Queen's professor wins national chemical engineering award

Kim McAuley is the first woman to be awarded the D.G. Fisher Award by the Canadian Society for Chemical Engineering.
Kim McAuley is the first woman to be awarded the D.G. Fisher Award by the Canadian Society for Chemical Engineering.

Queen’s University professor Kim McAuley has received the D.G. Fisher Award by the Canadian Society for Chemical Engineering for her major contributions to the systems and control engineering discipline. Dr. McAuley, who is also the associate dean of the Queen’s School of Graduate Studies, is the first woman to receive the award.

“I feel extremely honoured to receive the D.G. Fisher Award,” says Dr. McAuley. “To be recognized alongside some of the discipline's forbearers is a great privilege, particularly David Bacon and Tom Harris, who mentored me early in my career.”

Both Drs. Bacon and Harris are past recipients of the D.G. Fisher Awardfrom Queen’s University.

Systems and control engineering involves the analysis, design, and optimization of complex systems in all sectors, from robotic manufacturing and assembly lines to petrochemical production and metallurgy. Practitioners use mathematical modeling to inform these large-scale industry processes with the aim of increasing efficiency and lowering production costs. In turn, this helps make products more affordable for consumers and lessens negative environmental impacts.

Dr. McAuley has worked with major chemical and polymer companies like ExxonMobil, DuPont and NOVA Chemicals to improve industrial processes, as well as ‘clean tech’ firms looking to transform existing small-scale processes into large-scale operations.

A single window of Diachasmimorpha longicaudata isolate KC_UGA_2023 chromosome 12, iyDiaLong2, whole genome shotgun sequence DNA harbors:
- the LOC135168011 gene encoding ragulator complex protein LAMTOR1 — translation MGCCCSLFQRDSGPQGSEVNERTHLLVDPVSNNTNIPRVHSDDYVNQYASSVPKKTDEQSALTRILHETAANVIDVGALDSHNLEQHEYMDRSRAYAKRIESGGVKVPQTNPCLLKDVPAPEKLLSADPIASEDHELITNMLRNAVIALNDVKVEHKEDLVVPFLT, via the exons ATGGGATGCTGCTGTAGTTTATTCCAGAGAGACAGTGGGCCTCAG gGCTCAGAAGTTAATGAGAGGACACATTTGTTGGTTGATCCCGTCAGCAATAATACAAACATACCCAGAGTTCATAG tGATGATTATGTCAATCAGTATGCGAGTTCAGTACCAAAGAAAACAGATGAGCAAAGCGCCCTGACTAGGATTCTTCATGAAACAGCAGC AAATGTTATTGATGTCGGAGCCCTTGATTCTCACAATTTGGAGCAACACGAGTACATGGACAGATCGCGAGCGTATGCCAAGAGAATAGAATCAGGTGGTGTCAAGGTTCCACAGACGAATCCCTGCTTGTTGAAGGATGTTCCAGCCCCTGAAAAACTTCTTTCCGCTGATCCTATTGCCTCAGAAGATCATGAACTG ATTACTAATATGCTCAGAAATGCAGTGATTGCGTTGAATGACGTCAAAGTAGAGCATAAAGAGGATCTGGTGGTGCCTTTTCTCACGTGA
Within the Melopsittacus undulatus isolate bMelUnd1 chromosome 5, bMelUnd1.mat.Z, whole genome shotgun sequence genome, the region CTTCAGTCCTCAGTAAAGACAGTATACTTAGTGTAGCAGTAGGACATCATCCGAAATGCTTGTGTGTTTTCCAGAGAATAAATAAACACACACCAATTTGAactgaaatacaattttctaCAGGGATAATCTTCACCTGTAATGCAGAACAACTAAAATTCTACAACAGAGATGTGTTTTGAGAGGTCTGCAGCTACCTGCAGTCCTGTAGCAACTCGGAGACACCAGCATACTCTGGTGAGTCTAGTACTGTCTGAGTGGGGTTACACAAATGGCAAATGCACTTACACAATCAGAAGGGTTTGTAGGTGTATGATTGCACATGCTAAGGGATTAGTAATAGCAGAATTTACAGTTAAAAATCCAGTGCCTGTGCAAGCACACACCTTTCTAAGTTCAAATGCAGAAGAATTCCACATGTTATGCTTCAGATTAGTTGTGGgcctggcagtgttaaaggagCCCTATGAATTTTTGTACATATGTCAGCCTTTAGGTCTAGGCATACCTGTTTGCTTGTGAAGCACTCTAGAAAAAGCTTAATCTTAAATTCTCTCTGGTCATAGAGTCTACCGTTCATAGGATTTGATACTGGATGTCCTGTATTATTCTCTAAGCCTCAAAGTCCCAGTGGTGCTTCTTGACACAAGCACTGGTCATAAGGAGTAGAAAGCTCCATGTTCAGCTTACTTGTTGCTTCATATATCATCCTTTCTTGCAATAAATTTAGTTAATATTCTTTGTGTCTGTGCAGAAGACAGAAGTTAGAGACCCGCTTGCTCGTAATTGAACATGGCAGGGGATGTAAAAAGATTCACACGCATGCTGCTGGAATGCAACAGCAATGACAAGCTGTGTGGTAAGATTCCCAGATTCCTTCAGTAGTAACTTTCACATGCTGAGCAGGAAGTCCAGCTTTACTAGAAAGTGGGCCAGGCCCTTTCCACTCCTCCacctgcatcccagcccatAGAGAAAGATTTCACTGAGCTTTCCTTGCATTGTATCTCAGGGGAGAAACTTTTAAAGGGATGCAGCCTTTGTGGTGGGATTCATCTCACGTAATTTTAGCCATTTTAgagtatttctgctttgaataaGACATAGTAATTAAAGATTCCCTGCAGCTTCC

She recently worked with Enviro Innovate, a company based at Queen’s University’s Innovation Park, which has developed a technology that can remove carbon dioxide from industrial furnace emissions, which can then be used as a feedstock for bio-sourced jet fuel or to create new polymers. Dr. McAuley helped the company by modeling the intricacies of carbon dioxide absorption by small water droplets in the process so Enviro Innovate could better explain the causes of their high carbon dioxide removal rates to companies looking to curb their emissions impact.

“I would not have earned this award without the hard work and enthusiasm of my graduate students – both past and present,” says Dr. McAuley, who currently oversees two Queen’s Chemical Engineering doctoral students and six master's students. “Working alongside them has not only helped me progress my research, but our experiences together have increased my awareness of their needs and goals, and have given me an even better understanding of my role as associate dean of Graduate Studies.”

Canadian systems and control experts are respected around the world and Dr. McAuley believes this global leadership in the field will continue to grow.

“I anticipate future winners of the D.G. Fisher award are amongst my colleagues at Queen’s and our students,” she says. “The industry demand for systems and control professionals continues to grow, particularly due to improvements in computing technology, better access to information and easier ways to collaborate internationally.”

Every March, Dr. McAuley co-organizes a multi-institutional systems and control recruitment event for undergraduates contemplating masters degrees followed by a career in systems and control engineering. This spring will mark the fourth annual event, featuring research from 13 experts from six institutions.